MacGregor was a confidence trickster who attempted to draw investors and settlers to ‘Poyais’, a fictional Central American territory that he claimed to rule. MacGregor’s Poyais scheme has been called one of the most brazen confidence tricks in history, writes Peter Smith.
In 1820 a ship arrived in Britain carrying a certain Gregor MacGregor and his wife, a cousin of South American patriot Simon Bolivar. MacGregor had gained fame by helping Venezuela to gain independence from the Spanish and, on his arrival in London announced that he was ‘Cacique’, Prince of the Principality of Poyais, an area near the bay of Honduras.
This title, he claimed, had been bestowed on him by the King of Poyais, along with 13,000 square miles of land “ripe for development”.
London welcomed him, with the Lord Mayor hosting a reception for him at the Guildhall where MacGregor explained that Poyais was rich in natural resources but was in need of enterprising developers.
An elaborate publicity campaign followed inviting people to invest money and even emigrate to what, in reality, was a non-existent country. Bearer Bonds, of £100 were offered with an interest rate of 6% and land was available for the equivalent of 16p an acre.
That same year, 1882, a 350 page guide book to Poyais was published, allegedly written by a Captain Strangeway, but in reality by MacGregor. Poyais was an “ideal” place to settle with “unimaginable fertile soil” able to sustain 3 crops a year. Gold nuggets, pearls and diamonds were “as plentiful as pebbles” and the capital even had an Opera House!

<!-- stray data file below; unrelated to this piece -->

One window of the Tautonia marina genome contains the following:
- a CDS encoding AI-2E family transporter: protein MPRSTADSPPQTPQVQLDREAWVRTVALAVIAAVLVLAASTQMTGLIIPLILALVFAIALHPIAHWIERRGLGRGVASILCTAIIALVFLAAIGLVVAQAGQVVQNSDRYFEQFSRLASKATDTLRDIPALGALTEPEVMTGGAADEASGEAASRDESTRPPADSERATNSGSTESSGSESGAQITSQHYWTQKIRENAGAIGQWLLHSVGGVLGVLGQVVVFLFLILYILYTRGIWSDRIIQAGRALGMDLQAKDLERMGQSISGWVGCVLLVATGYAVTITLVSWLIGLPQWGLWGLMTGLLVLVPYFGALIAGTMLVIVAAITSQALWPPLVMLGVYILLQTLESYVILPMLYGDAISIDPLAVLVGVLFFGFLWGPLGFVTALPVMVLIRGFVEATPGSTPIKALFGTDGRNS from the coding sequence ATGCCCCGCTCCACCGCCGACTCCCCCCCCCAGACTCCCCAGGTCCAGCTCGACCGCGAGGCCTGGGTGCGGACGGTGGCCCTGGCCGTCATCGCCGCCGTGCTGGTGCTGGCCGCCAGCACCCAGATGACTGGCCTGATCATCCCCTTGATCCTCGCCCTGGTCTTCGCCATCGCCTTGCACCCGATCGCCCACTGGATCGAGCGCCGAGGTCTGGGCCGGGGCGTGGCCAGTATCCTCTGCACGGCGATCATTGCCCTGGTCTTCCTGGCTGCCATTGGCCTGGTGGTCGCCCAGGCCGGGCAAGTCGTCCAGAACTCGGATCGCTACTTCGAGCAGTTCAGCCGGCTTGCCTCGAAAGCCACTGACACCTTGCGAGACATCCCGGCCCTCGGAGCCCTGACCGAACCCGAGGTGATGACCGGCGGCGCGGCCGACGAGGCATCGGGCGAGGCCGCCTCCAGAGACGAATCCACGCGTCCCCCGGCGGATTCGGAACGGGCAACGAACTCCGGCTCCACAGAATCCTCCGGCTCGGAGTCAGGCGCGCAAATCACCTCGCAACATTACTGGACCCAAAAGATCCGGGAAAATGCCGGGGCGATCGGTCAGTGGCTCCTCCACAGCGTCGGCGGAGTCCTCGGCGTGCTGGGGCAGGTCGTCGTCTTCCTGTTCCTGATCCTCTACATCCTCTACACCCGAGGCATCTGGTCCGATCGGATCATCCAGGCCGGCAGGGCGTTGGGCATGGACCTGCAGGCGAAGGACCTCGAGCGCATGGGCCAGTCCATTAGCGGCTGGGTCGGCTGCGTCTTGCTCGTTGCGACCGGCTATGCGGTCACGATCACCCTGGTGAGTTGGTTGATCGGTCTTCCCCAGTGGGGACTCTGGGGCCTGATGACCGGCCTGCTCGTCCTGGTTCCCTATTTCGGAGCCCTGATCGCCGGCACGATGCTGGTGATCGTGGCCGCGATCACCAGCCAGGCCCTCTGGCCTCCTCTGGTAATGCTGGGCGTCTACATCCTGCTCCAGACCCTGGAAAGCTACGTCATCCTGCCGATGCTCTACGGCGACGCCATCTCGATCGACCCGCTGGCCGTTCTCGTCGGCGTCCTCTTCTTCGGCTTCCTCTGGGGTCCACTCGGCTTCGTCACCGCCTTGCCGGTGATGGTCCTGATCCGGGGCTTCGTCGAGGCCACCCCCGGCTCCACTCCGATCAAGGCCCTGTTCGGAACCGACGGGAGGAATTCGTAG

As the money rolled in, a Legation of the Territory of Poyais was opened in London and ‘Land Offices’ established in Glasgow, Stirling and Edinburgh where small parcels of land could be purchased.
Before long, shopkeepers, teachers, clerks and other craftsmen had signed up to go to this land and MacGregor, now the ‘Sovereign Prince’ of Poyais was a multi-millionaire.
Early in 1823, two ships, the ‘Honduras Packet’ and ‘Kinnersley Castle’ set out from Leith in Edinburgh. Amongst the 250 on board were Lt. Col. Hector Hall , who was to become Governor General of Poyais, and a banker, Mr. Gauger, thrilled at the prospect of becoming the first ever Manager of the Bank of Poyais.
Two months later, they arrived in Poyais though many were convinced that they had arrived at the wrong place. Instead of the promised elegant houses and towering buildings, there were but four run-down shacks and the ‘fertile’ land was swampy jungle inhabited by biting insects and venomous snakes.
But worse was to follow. Prospects of returning to Europe were nil, they only had one-way tickets and both vessels had been destroyed during a hurricane. The local population scorned the Poyan ‘currency’ which was offered and insisted that any land-holding certificates were worthless.